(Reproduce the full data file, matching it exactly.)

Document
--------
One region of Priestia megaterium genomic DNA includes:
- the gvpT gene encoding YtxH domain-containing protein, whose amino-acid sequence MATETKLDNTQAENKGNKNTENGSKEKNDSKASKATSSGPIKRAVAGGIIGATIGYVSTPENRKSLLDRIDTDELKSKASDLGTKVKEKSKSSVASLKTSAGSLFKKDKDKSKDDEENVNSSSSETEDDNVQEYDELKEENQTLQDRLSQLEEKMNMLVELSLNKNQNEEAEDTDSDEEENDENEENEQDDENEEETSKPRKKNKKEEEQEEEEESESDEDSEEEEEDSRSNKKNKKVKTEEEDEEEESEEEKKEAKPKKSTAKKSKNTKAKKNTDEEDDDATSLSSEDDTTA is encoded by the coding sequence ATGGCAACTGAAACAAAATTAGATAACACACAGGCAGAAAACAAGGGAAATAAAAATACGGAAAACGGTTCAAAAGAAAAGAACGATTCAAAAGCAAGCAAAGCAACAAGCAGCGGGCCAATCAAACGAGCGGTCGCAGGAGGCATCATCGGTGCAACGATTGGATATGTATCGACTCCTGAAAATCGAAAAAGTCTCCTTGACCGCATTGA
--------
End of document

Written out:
One region of Priestia megaterium genomic DNA includes:
- the gvpT gene encoding YtxH domain-containing protein, whose amino-acid sequence MATETKLDNTQAENKGNKNTENGSKEKNDSKASKATSSGPIKRAVAGGIIGATIGYVSTPENRKSLLDRIDTDELKSKASDLGTKVKEKSKSSVASLKTSAGSLFKKDKDKSKDDEENVNSSSSETEDDNVQEYDELKEENQTLQDRLSQLEEKMNMLVELSLNKNQNEEAEDTDSDEEENDENEENEQDDENEEETSKPRKKNKKEEEQEEEEESESDEDSEEEEEDSRSNKKNKKVKTEEEDEEEESEEEKKEAKPKKSTAKKSKNTKAKKNTDEEDDDATSLSSEDDTTA is encoded by the coding sequence ATGGCAACTGAAACAAAATTAGATAACACACAGGCAGAAAACAAGGGAAATAAAAATACGGAAAACGGTTCAAAAGAAAAGAACGATTCAAAAGCAAGCAAAGCAACAAGCAGCGGGCCAATCAAACGAGCGGTCGCAGGAGGCATCATCGGTGCAACGATTGGATATGTATCGACTCCTGAAAATCGAAAAAGTCTCCTTGACCGCATTGA